7.1 Figure 7.1: Qunli National Urban Wetland, seen on the left side of this photograph at a high water level. The Tin Shui Wai New Town is seen in the center of this photograph (Kongfaat 2008).

7.2 Figure 7.2: Soil was excavated from the existing wetland and piled up along the edge of the urban development to create a larger difference in elevation between the park and the rest of Tin Shui Wai. This allows more volume for the water to be stored in the park while keeping the building foundations above the water (Yu 2015).


7.3 Figure 7.3: Trails weave throughout the rolling hills of Qunli to provide an unparalleled experience of nature for visitors (Yu 2015).


7.4 Figure 7.4: Elevated trails and overlooks give visitors the opportunity to hike the park, no matter the water level below them. Meanwhile, the pavilions provide shady places to rest along the trails (Yu 2015).


Penn Park
Client: University of Pennsylvania
Year of Completion: 2011
Project Location: Philadelphia, Pennsylvania, United States
Site Area: 24 acres
Landscape Architects: Michael van Valkenburgh Associates, Inc.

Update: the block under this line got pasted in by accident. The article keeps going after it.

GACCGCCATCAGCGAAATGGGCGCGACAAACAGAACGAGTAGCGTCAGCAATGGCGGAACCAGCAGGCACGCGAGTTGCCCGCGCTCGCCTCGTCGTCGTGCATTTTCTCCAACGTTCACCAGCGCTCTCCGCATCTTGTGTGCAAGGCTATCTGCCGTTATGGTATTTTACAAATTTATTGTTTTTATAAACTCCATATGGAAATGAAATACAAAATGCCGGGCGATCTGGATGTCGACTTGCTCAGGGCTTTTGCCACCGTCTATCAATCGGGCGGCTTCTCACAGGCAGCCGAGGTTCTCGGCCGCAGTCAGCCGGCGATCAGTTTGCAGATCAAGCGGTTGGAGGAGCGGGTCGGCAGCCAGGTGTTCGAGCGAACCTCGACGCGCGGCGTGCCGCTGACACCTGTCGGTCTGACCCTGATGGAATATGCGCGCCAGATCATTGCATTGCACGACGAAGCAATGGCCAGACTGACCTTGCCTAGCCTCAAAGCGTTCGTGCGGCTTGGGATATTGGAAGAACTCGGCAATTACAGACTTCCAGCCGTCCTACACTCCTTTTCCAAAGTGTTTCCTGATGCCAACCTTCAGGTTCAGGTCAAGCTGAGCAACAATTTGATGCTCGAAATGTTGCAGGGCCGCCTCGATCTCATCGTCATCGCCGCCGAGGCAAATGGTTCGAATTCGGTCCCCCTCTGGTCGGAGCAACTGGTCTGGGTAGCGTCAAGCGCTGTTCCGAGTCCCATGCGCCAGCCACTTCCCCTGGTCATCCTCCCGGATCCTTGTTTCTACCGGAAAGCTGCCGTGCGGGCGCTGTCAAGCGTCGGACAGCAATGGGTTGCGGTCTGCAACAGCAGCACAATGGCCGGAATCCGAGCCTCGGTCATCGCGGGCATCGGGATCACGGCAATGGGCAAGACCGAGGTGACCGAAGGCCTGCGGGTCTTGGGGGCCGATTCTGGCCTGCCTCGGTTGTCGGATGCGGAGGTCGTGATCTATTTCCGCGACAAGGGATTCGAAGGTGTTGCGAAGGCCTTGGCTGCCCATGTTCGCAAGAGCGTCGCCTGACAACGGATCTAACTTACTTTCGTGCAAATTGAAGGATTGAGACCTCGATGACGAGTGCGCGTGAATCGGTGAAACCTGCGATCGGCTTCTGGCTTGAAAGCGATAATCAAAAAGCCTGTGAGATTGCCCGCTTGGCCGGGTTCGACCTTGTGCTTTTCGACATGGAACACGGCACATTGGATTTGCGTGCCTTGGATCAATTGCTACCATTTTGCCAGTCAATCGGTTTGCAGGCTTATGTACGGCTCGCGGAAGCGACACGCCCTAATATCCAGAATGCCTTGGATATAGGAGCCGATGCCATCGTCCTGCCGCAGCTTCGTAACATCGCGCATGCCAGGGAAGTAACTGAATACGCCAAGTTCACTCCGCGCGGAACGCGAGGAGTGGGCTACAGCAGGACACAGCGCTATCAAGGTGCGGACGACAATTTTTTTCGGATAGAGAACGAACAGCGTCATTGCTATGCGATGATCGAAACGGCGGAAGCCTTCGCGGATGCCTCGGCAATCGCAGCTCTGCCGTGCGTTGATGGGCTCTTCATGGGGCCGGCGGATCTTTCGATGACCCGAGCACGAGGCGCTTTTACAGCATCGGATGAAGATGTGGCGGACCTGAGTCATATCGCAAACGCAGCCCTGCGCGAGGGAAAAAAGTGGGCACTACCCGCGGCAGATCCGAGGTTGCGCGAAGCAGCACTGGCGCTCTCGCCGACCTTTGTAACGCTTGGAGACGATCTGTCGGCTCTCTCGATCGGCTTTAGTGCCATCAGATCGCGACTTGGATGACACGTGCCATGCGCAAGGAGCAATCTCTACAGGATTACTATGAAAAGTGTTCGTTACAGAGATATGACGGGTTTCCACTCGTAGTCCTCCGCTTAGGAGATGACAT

The land for this park was formerly a post office and parking lot, purchased by the University of Pennsylvania. Although the university’s campus is next door, train tracks separated the campus from its newest addition. Michael van Valkenburgh Associates (MVVA) was hired not only to provide a connection from the University to the acquired land, but also a use for it. In their design, MVVA created a series of pedestrian bridges connecting the land to the campus, and on the land, designed several outdoor athletic venues and all of the smaller spaces between and around them (Urbanski 2015). This design provides the University of Pennsylvania’s students and competitive teams with a place to play softball, soccer, field hockey, and tennis, plus safe and convenient ways to access these facilities (Penn Park – Michael van Valkenburgh Associates, Inc.).